For Government Officials and Members of Funding Agencies
RNA is the future of medicine, agriculture, and biotechnology
RNA (RiboNucleic Acid) is a naturally-occurring molecule found in the cells of all living creatures. RNA is similar to DNA in some ways and uses building blocks called nucleotides (A, U, G, C) as a code or set of instructions. However, while the main job of DNA is to store the complete set of genetic instructions for building an organism (also called the “genome), it is RNA that executes these instructions to perform many key jobs in our cells. In fact, RNA is not one type of molecule, but many. Because of this central role and the diverse types of RNA that exist in cells, we can harness RNA as both a target for manipulation or treatment in our cells, and as a tool that can be used for medical, biotechnology, and agricultural advances.
RNA scientists across Canada are working to understand the many roles and features of different types of RNA in cells. In partnership with Canadian biotechnology and pharmaceutical industries, we can translate these discoveries into new vaccines and disease treatments, new ways to protect crops and livestock against pests, and new laboratory technologies that enable scientists to advance and accelerate their research.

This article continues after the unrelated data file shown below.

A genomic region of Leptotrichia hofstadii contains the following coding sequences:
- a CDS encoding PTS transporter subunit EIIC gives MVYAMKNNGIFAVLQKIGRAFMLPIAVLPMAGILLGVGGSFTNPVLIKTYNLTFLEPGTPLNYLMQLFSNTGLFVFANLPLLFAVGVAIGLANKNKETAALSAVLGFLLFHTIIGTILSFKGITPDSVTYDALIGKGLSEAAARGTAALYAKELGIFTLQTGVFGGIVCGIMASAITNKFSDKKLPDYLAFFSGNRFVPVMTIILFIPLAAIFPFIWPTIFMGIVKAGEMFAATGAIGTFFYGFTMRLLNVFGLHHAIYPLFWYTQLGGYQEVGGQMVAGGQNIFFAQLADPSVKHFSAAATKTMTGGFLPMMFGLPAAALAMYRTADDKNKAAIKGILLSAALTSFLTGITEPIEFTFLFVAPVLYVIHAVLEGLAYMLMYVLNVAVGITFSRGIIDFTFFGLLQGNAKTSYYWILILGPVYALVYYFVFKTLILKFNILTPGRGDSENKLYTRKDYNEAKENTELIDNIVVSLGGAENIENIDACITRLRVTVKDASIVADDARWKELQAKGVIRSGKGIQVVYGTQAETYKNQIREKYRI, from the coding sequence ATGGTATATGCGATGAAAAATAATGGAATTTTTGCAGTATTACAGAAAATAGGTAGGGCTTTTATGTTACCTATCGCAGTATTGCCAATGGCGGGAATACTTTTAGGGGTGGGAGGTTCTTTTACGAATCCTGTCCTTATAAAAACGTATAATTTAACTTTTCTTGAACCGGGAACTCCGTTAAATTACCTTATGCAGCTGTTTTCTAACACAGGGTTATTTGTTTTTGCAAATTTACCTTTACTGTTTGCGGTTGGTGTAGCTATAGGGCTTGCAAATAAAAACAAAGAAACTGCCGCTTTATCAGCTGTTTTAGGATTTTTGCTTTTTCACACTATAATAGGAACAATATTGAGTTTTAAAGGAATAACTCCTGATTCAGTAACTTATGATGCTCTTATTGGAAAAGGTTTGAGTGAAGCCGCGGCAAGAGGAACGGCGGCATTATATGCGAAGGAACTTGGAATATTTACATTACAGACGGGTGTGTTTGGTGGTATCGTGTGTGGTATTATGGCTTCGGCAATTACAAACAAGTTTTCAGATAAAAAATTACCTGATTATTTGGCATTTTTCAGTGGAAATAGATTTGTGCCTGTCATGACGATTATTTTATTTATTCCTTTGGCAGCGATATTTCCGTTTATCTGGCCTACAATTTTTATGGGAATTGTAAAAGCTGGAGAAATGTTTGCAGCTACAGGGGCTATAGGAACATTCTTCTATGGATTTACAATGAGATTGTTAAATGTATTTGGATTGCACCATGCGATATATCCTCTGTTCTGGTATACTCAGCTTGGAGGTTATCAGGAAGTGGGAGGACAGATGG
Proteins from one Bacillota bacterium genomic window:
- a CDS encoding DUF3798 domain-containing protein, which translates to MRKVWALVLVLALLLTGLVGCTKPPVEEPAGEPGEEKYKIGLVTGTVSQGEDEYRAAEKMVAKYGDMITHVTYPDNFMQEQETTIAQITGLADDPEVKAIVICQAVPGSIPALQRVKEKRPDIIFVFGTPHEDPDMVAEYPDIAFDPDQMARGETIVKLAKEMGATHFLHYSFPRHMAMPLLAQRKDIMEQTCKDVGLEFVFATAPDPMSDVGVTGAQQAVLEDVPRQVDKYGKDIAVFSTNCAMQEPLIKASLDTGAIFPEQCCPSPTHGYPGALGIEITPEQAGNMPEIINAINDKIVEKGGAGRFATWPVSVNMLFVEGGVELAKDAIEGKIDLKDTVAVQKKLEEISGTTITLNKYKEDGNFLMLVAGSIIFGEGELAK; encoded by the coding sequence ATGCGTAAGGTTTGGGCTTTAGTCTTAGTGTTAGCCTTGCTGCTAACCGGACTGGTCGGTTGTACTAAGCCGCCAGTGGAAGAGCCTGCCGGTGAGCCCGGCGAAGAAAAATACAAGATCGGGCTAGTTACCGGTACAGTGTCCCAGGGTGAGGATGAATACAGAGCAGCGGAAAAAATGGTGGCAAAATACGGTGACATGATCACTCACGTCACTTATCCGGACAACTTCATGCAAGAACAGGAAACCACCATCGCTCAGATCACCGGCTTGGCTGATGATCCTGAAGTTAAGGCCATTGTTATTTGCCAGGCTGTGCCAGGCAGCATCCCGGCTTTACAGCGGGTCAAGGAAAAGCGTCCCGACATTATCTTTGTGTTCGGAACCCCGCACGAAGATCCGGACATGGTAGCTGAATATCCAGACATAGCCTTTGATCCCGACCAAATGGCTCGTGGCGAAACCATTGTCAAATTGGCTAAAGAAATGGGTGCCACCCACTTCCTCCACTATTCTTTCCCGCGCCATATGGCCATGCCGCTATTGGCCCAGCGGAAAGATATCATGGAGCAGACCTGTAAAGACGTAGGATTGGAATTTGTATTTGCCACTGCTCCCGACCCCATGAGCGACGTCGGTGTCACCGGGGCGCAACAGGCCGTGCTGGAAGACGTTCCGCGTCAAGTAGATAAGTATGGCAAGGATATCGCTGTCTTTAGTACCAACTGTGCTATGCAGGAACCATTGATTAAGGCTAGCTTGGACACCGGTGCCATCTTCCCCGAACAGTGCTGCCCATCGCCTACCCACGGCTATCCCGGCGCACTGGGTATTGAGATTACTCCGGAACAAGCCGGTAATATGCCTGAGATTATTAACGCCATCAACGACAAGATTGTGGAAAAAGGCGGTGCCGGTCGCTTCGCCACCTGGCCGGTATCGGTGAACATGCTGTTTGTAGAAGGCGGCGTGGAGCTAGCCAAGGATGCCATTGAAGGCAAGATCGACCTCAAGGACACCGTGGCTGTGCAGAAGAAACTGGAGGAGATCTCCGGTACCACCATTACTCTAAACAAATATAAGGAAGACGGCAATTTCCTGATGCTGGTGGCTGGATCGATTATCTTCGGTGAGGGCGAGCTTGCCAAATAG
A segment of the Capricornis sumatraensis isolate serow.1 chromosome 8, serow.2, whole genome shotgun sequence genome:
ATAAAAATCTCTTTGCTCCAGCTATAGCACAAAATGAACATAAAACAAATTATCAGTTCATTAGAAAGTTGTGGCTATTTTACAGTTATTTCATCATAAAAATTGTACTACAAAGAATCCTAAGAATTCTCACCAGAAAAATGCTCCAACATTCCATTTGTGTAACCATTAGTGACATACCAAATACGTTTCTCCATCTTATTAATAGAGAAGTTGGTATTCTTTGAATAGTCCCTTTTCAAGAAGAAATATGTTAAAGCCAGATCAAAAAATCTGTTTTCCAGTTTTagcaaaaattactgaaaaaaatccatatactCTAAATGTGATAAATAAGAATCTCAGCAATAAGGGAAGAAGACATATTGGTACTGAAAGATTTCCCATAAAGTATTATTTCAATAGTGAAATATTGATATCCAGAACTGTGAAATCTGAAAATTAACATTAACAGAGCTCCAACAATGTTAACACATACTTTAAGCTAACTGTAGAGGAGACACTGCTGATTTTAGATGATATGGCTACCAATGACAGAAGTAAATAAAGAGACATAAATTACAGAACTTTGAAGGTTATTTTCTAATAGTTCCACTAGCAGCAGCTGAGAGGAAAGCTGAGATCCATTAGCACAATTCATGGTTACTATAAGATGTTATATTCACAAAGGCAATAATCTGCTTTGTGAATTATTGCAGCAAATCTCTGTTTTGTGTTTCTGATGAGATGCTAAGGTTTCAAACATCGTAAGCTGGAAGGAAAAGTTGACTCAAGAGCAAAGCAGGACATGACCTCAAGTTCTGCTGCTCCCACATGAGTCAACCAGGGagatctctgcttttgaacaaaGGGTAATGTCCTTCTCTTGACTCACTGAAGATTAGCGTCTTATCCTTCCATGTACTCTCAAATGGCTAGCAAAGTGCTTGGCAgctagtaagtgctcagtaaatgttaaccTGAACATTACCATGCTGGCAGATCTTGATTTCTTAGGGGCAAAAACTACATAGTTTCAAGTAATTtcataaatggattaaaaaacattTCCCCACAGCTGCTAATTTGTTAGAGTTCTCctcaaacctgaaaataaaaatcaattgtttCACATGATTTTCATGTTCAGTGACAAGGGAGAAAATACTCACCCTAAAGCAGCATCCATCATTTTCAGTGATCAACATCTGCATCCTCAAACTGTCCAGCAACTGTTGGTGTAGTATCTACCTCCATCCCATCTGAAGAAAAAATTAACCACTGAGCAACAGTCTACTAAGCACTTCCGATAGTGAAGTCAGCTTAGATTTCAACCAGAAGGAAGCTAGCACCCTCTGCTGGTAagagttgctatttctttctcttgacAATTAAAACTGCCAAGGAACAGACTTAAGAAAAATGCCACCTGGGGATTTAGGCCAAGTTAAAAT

The Canadian Government plays a key role in fostering a dynamic and thriving RNA research ecosystem across the nation. By providing robust funding envelopes for basic research in academic RNA science and academic-industry strategic partnerships, the government fuels the discovery of novel fundamental principles and functions of RNA, which can be translated into new therapeutics, agricultural innovations, and biotechnologies.